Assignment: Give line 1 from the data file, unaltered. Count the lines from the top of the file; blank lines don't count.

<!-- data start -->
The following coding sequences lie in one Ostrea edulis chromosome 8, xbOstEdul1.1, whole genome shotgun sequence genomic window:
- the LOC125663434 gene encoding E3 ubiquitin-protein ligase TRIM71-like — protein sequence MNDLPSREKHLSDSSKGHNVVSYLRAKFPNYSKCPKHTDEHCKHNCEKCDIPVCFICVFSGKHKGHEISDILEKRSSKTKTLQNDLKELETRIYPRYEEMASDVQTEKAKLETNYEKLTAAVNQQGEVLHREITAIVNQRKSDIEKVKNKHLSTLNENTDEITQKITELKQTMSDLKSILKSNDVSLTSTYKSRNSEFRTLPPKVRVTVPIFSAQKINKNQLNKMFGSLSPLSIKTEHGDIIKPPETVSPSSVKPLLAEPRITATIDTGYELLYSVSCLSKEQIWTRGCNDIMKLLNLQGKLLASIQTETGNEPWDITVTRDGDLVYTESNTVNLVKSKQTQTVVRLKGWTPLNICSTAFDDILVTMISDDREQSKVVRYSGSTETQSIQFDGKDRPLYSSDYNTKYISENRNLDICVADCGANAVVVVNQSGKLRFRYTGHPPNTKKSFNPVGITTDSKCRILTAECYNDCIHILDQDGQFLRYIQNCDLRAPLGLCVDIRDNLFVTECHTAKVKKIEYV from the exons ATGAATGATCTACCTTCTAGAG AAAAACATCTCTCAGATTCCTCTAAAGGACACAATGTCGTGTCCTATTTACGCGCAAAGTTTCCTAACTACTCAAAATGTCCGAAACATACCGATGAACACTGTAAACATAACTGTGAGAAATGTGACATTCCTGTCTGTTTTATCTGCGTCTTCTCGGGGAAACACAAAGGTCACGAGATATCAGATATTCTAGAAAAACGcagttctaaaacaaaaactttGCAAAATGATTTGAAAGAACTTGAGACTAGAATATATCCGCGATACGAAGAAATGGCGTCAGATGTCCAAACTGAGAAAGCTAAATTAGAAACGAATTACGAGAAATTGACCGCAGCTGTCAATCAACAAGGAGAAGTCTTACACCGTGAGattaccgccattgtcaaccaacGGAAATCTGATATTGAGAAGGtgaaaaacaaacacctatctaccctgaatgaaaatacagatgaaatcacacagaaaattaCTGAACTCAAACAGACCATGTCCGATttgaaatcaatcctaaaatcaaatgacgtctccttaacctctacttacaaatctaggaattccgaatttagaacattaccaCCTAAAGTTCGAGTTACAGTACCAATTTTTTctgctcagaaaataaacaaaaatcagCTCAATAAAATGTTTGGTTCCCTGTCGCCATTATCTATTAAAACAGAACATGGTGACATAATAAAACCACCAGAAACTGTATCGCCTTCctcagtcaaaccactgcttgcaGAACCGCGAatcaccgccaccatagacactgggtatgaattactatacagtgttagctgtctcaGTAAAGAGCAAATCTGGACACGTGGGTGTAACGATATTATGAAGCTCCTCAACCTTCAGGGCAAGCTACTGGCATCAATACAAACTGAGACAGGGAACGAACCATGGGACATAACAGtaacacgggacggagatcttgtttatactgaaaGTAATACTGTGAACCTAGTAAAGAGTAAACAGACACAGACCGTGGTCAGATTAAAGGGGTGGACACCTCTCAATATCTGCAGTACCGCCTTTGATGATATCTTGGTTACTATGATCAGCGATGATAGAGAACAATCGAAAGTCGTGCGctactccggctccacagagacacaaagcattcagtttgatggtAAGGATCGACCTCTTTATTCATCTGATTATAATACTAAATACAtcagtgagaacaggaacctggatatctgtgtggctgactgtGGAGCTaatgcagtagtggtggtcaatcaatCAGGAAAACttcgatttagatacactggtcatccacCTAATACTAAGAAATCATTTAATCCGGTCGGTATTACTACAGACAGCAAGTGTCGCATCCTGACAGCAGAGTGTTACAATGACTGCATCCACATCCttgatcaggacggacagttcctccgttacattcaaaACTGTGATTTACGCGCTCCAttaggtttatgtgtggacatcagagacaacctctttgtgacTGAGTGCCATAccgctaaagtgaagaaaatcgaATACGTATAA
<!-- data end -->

The following coding sequences lie in one Ostrea edulis chromosome 8, xbOstEdul1.1, whole genome shotgun sequence genomic window: